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My experience of US summer camps

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What comes to mind you think of childhood summers? Rock climbing, water skiing, a spot of archery? No, me neither, but that’s the reality for thousands of American children who attend Summer Camp every year. 

Elena Hunt - Summer CampI spent the best part of ten days travelling around the East coast of America visiting a variety of different summer camps. I emphasise the fact that it was a variety because each camp was different from the last, whether that be who attends or the activities they offer or even the size of the camp itself. 

On my trip I was able to speak with lots of British participants who had gone to America to spend their summer working as a counsellor. Essentially, counsellors make up the main core of staff as they provide the teaching skills element to summer camps and are generally responsible for a set group of children. 

Many counsellors are from overseas and camp directors love having staff from all over the world as it increases the diversity of the camp and the children get to learn about new cultures. Most counsellors are hired because they have a certain skill to offer; perhaps experience in a sport or musical ability, although some camps look for general counsellors who should be confident with kids. 

Some aspects of camp were just as I had imagined them: wooden cabins, huge campfires all surrounded by luscious woodland, and others were not, for example I didn’t know that some had such impressive facilities like fully equipped theatres or working radio stations. The opportunities on offer are not exclusively for the campers, many counsellors have used their summers to learn a new skill and some are even teaching their new activity instead.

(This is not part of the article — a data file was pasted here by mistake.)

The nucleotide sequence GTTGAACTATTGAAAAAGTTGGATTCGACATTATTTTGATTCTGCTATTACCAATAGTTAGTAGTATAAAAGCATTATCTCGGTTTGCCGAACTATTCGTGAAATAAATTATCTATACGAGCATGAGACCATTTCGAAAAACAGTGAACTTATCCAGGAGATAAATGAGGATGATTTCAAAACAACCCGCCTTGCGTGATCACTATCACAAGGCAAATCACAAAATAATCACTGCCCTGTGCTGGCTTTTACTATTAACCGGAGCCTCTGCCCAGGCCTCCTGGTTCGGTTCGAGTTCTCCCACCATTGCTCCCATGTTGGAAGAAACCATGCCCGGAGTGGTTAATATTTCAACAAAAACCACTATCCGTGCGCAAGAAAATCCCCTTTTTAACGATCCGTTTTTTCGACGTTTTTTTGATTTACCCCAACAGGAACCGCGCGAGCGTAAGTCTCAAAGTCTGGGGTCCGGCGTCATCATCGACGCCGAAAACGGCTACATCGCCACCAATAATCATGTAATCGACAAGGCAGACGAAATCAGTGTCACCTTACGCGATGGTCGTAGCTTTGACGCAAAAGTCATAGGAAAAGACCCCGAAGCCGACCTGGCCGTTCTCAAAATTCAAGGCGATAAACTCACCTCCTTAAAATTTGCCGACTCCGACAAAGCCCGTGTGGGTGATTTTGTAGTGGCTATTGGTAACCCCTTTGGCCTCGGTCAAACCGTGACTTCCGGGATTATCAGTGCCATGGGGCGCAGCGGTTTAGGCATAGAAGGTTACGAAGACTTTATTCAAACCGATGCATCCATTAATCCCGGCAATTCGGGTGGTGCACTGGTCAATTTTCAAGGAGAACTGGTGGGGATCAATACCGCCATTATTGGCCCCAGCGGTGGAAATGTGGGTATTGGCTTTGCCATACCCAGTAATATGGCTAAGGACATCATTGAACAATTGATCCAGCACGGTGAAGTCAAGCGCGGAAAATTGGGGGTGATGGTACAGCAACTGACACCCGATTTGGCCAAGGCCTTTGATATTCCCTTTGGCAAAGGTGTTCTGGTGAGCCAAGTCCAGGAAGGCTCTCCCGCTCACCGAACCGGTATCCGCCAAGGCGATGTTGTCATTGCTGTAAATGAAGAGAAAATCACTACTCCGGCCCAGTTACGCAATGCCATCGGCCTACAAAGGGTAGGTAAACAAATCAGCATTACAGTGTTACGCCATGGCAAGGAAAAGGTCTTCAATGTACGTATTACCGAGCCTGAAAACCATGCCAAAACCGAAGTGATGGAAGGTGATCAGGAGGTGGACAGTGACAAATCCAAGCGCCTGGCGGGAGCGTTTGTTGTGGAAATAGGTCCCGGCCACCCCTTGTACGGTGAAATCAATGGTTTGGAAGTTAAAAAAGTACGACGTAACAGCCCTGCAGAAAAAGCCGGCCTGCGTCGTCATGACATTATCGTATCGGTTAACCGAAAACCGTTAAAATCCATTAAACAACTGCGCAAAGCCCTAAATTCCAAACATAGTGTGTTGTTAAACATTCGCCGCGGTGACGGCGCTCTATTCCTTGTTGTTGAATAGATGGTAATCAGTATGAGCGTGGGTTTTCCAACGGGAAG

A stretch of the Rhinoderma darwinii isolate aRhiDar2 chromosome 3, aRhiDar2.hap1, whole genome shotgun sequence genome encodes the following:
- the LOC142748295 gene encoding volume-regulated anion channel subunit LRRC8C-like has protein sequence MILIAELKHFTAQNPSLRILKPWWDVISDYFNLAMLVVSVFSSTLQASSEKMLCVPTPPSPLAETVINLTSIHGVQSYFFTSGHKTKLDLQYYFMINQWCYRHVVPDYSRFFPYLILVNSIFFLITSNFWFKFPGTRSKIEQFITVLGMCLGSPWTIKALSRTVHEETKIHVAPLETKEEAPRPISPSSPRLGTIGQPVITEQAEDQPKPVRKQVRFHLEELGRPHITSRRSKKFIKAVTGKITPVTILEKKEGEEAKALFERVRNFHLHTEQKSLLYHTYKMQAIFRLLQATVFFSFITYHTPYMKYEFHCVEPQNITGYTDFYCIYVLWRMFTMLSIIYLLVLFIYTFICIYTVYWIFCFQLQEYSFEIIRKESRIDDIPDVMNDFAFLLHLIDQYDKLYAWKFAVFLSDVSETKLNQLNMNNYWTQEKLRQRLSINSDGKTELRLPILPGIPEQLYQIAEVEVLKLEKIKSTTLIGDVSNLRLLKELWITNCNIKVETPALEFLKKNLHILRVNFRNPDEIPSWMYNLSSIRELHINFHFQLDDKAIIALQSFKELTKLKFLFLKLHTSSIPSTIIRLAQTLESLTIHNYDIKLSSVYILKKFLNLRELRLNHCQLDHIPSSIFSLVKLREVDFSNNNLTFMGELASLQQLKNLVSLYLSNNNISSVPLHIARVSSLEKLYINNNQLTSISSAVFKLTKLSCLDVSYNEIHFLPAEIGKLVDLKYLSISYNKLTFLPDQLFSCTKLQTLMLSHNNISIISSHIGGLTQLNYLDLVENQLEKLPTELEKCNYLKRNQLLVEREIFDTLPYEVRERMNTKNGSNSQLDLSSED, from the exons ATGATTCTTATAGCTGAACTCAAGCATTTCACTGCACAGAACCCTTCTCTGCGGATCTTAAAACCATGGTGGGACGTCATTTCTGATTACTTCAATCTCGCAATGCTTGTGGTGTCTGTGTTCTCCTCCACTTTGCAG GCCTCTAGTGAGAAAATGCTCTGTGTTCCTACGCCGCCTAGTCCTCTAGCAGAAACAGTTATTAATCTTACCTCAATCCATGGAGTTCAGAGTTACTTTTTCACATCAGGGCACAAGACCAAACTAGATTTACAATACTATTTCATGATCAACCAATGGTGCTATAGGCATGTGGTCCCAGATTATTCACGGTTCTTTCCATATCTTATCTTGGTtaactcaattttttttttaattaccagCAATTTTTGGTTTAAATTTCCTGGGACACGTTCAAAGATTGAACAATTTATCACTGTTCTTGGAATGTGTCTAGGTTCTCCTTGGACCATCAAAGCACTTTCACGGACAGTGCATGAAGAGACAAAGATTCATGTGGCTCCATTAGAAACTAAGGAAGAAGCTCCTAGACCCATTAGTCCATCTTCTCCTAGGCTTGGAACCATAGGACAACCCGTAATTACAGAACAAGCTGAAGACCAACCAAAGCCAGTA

Camps are such lively and fun places, I think the main quality a counsellor needs is enthusiasm. 

The counsellors have such amazing and infectious energy it’s easy to see why kids keep returning year after year to teams of people whose priority is making sure they have the best time possible. Counsellors should also be prepared to throw themselves into every part of camp life as they participate in camp-outs, colour wars and the occasional song and dance. 

After seeing so many camps it’s hard to differentiate between them all but one thing was consistent and that was the wonderful, happy atmosphere that surrounded each one. 

Camp seems like the perfect environment for young people to make new friends and not worry about the rest of the world. Many counsellors told me how they get into the ‘bubble’of camp where they forget what day or week it is and just embrace camp life. 

As I walked away from one camp, the sun was setting against an impressive waterfront and the sound of campfire songs carried in the breeze. It’s not hard to see why so many children choose to spend their summers at camp and even easier to see why so many British people do.  

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